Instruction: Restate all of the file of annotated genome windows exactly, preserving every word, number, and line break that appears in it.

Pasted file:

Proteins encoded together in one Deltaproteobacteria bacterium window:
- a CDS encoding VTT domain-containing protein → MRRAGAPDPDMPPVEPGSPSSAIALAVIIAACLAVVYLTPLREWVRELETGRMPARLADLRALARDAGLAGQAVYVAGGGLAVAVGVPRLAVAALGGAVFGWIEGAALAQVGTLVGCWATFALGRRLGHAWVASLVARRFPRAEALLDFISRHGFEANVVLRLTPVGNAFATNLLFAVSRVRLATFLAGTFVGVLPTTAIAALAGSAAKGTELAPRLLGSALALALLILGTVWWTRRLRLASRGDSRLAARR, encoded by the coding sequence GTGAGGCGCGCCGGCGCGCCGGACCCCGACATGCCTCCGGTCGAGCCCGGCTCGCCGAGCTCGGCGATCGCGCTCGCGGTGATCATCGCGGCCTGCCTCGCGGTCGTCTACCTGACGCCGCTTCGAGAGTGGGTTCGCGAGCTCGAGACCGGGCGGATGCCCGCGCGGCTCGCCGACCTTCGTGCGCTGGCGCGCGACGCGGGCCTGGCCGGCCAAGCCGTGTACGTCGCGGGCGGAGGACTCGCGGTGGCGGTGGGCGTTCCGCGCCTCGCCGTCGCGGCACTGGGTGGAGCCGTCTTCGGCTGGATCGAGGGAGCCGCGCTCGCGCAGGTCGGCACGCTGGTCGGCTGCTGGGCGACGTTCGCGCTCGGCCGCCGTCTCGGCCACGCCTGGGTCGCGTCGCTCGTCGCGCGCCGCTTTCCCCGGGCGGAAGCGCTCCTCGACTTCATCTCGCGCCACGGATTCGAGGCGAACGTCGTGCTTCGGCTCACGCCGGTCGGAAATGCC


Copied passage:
Proteins encoded together in one Deltaproteobacteria bacterium window:
- a CDS encoding VTT domain-containing protein → MRRAGAPDPDMPPVEPGSPSSAIALAVIIAACLAVVYLTPLREWVRELETGRMPARLADLRALARDAGLAGQAVYVAGGGLAVAVGVPRLAVAALGGAVFGWIEGAALAQVGTLVGCWATFALGRRLGHAWVASLVARRFPRAEALLDFISRHGFEANVVLRLTPVGNAFATNLLFAVSRVRLATFLAGTFVGVLPTTAIAALAGSAAKGTELAPRLLGSALALALLILGTVWWTRRLRLASRGDSRLAARR, encoded by the coding sequence GTGAGGCGCGCCGGCGCGCCGGACCCCGACATGCCTCCGGTCGAGCCCGGCTCGCCGAGCTCGGCGATCGCGCTCGCGGTGATCATCGCGGCCTGCCTCGCGGTCGTCTACCTGACGCCGCTTCGAGAGTGGGTTCGCGAGCTCGAGACCGGGCGGATGCCCGCGCGGCTCGCCGACCTTCGTGCGCTGGCGCGCGACGCGGGCCTGGCCGGCCAAGCCGTGTACGTCGCGGGCGGAGGACTCGCGGTGGCGGTGGGCGTTCCGCGCCTCGCCGTCGCGGCACTGGGTGGAGCCGTCTTCGGCTGGATCGAGGGAGCCGCGCTCGCGCAGGTCGGCACGCTGGTCGGCTGCTGGGCGACGTTCGCGCTCGGCCGCCGTCTCGGCCACGCCTGGGTCGCGTCGCTCGTCGCGCGCCGCTTTCCCCGGGCGGAAGCGCTCCTCGACTTCATCTCGCGCCACGGATTCGAGGCGAACGTCGTGCTTCGGCTCACGCCGGTCGGAAATGCC